One of the key messages I took from the My Time CIC film comes from Big Issue Invest’s Danny Wilson. Starting at 1:58 Wilson says, “we are looking for organisations who provide high social impact as well as — we hope — some financial return. My Time had a very clear articulation of what it is they did. If you said to  them, ‘how are you making the world a better place?’, Michael [Lilley] was there with five or six answers straight away.”

This made me sit up and take note because all too often social enterprises and many other types of ‘social mission organisations’ struggle to to provide a clear articulation of what they do and the social benefit this activity delivers. I’ve been involved in two extensive social enterprise surveys in the past nine or ten months that have amply confirmed this problem. And yet it is this — this clear articulation of purpose and results, if you like — from which everything else flows. If you haven’t already done so, try it. Get your people together for an hour or two and pose the question. “What do we do and what does it achieve?” I bet you end up with more answers than there are people in the room.

Anyway, I’m glad to see new resources and advice around social investment being produced by sector organisations such as SEUK and Big Potential — rather than by social investment providers. Call me old-fashioned, but I think this may offer us a more objective account of social investment.

Social investment is not a grant or a donation. It is money provided to enable your organisation to generate more income or be more effective: growing your business, putting in place better systems, doing more social good, and repaying the investment in the process.  – Social investment explained, The Big Lottery Fund (June 2014)


Birmingham-based equality and human rights charity brap seeks new Trustees


Charity Trustee Vacancies at brap (unpaid volunteer positions)

Are you concerned about equality in the UK and looking to do more than pay lip service? Do you have the passion, skills, and strength to do what’s right when everyone tells you it’s wrong or doesn’t matter?

Equality and human rights charity brap is looking for new Trustees.

There are two positions available:  Trustee, and Treasurer.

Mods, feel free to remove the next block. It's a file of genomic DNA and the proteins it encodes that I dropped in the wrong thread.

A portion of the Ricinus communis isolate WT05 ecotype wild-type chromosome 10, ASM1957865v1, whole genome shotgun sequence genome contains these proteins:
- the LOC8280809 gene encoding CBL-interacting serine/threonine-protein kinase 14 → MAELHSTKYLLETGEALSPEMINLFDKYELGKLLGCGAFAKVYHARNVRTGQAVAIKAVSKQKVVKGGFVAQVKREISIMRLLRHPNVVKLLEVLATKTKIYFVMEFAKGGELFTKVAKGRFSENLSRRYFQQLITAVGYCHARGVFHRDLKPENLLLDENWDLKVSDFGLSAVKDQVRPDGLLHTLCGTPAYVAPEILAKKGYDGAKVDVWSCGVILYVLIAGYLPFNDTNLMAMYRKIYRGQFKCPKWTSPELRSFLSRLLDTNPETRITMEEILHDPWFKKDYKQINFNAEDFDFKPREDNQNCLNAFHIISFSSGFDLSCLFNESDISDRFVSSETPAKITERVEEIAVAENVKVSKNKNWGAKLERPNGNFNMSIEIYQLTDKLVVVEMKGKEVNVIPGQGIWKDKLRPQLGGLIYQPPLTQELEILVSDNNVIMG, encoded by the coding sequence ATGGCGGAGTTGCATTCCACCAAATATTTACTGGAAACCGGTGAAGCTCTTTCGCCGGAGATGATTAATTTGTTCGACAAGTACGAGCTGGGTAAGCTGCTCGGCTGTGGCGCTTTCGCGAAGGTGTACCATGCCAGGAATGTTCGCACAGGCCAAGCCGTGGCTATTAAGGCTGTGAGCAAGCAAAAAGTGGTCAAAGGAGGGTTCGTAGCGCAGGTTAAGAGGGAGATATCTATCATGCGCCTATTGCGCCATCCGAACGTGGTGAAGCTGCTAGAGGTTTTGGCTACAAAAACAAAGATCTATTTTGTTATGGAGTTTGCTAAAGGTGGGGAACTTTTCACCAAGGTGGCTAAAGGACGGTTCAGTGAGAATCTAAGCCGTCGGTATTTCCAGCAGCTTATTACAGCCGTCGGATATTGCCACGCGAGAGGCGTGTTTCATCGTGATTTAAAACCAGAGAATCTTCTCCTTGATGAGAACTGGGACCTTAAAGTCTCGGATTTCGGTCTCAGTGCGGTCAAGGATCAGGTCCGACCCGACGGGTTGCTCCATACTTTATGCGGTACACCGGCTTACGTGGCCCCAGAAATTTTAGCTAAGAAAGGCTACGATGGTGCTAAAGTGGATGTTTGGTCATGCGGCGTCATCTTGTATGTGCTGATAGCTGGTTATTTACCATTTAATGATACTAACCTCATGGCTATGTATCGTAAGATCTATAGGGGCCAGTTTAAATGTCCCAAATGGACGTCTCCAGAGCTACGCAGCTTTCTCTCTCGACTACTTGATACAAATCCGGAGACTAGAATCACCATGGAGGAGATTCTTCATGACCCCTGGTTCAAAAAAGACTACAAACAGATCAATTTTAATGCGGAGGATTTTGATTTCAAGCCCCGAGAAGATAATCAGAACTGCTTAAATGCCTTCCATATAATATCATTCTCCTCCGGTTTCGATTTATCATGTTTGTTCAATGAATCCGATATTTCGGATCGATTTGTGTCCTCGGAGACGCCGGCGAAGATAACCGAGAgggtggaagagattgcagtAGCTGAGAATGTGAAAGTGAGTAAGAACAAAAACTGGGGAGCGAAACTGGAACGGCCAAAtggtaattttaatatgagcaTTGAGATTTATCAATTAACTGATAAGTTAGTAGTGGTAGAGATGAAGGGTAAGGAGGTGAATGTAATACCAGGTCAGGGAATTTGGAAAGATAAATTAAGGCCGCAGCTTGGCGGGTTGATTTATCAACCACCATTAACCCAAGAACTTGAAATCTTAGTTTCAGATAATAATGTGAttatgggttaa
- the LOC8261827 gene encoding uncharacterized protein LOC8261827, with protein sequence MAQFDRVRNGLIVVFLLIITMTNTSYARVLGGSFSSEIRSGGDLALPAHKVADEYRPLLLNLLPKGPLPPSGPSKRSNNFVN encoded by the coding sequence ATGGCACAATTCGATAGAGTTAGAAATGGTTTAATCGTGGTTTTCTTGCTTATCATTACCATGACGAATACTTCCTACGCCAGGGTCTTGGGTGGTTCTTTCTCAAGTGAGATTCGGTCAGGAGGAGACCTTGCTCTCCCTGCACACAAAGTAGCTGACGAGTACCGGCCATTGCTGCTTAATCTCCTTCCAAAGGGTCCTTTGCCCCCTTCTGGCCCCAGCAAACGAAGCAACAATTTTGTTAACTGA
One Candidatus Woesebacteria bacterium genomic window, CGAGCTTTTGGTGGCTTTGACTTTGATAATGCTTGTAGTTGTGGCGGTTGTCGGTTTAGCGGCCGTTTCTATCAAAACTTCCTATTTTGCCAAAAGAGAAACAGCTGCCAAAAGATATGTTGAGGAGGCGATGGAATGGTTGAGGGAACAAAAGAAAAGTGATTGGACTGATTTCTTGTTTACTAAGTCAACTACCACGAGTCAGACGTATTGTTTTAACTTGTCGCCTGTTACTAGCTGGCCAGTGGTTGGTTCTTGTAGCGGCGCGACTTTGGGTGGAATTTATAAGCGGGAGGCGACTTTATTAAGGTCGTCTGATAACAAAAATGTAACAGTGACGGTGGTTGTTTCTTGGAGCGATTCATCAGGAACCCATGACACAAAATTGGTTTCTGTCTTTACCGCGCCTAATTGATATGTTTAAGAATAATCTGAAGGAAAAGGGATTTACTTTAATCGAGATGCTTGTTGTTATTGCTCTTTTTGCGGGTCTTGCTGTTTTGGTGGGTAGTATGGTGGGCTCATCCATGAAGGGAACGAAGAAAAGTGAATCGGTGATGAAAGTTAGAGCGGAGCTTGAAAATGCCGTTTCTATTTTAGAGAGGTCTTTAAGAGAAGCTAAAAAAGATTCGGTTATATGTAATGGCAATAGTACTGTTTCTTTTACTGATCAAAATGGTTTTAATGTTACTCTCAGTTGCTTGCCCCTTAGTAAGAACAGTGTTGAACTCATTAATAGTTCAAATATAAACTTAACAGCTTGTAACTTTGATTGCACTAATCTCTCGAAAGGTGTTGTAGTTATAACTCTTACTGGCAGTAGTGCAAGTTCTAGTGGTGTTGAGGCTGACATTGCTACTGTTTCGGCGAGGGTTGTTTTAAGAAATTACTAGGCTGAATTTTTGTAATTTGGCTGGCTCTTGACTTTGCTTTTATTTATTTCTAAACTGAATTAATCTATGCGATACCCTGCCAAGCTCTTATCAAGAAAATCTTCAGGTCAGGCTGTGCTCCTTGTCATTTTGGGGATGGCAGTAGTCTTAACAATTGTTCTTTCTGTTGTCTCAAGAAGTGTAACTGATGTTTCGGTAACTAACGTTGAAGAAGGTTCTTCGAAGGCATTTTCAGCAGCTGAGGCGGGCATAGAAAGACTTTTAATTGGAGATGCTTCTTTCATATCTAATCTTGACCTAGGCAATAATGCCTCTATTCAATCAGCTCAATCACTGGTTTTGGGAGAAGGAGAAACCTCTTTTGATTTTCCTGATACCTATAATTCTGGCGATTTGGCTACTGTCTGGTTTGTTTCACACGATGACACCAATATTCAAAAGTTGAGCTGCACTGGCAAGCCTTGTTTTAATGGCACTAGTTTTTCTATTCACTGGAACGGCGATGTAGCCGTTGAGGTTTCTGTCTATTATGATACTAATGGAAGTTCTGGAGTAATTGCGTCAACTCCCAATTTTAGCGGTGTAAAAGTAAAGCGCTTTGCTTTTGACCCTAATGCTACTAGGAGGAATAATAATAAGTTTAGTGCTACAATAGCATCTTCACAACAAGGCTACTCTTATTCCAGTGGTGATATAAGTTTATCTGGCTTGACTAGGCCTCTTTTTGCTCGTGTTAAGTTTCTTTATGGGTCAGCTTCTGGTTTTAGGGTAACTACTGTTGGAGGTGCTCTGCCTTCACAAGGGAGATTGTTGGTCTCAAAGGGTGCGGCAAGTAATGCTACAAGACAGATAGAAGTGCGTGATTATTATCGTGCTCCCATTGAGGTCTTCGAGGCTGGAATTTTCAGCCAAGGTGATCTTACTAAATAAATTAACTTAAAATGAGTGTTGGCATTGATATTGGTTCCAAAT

Brap says, “becoming a board member for brap is an opportunity to be part of a national movement to rethink approaches for equality and human rights.”

Interested?  You can get all the details plus backgrounds documents and application forms here.

Deadline for completed applications is 5pm 4th September 2014.

Forthcoming events at St Barnabas Church Centre

Forthcoming events at St Barnabas Church Centre include…

Tickets for the Birmingham Community Gospel Choir charity concert can be bought at the centre, reserved by phone (0121 306 4820) or go online.

And in July and August, St Barnabas hosts a ‘could you run your own business’ session. Register by phone (0800 093 4089) or send mail.

New law recognises co-ops and community benefit societies, does away with IPS

For many this will be a rather arcane debate; others will revel in it. Co-operative law seems to get people that way.

Third Sector Online carries a story today about the passage into law of the  Co-operative and Community Benefit Societies Act 2014.

The new law recognises co-operatives and community benefit societies in law, while doing away with the old umbrella term (which was little understood) of Industrial & Provident Society.

According to some — including our own David Alcock at Anthony Collins Solicitors — this is a good thing and clarifies usage of these historic legal forms.

Also in favour is James Wright, policy manager at Co-operatives UK, who is quoted as saying: “This is the first time cooperatives appear in a coherent legal form, so it will make it easier for people to understand what they are. When social entrepreneurs are looking to set something up, the co-operative option is now more prominent; it’s not a case of ‘what the hell is this IPS thing?’”

Read more in Third Sector Online here.

UPDATE: Our dear friend Simon Lee dropped me an email to say: “It probably won’t make much of a difference to most readers but, technically, the new Act is ‘in between’ at present. The text of it has all been agreed and gone through the relevant process for it to become law but it is not in force till 1st August this year – in that sense, people still have another 3 weeks or so to keep talking about IPS if they want to!”

Opportunities to tender

There are two opportunities to tender currently detailed on BVSC’s website (click links for relevant pages/documentation]:

→ Tender — to prepare a Social Return on Investment analysis: £3,500.00 inc VAT; closing date 12:00 noon Fri 18/07.

 Tender — to research and produce BVSC’s State of the Sector report: £22,000 to £25,000.00 inc VAT; closing date 12:00 noon Fri 18/07.

More social value news

Social value seems heavily in the news today…

Social Enterprise UK has just published a new report called Communities Count: The Four Steps to Unlocking Social Value. This calls on more local authorities and housing associations to adopt written policies on social value and have a named individual to manage and oversee it. Third Sector Online covers the story here.

→ While Chris White MP — the man behind the social value Act — says that although it may not yet be fulfilling its full potential, this doesn’t mean that the legislation needs strengthening. What it really needs is more time for testing and trialling. Again, Third Sector Online covers the story here.

→ And Social Enterprise WM has introduced a new social value section to its website here.

Another voice on social value

There’s an interesting item over on Vicki Fitzgerald’s Inside Outcomes blog in which she explains her own perspective — based on more years than she cares to remember working in public and community health — on social value.

It very much echoes comments we made here in a post covering the roundtable event on social value that we ran on the 19th June.

Graphic courtesy of Finditinbirmingham

Graphic courtesy of Finditinbirmingham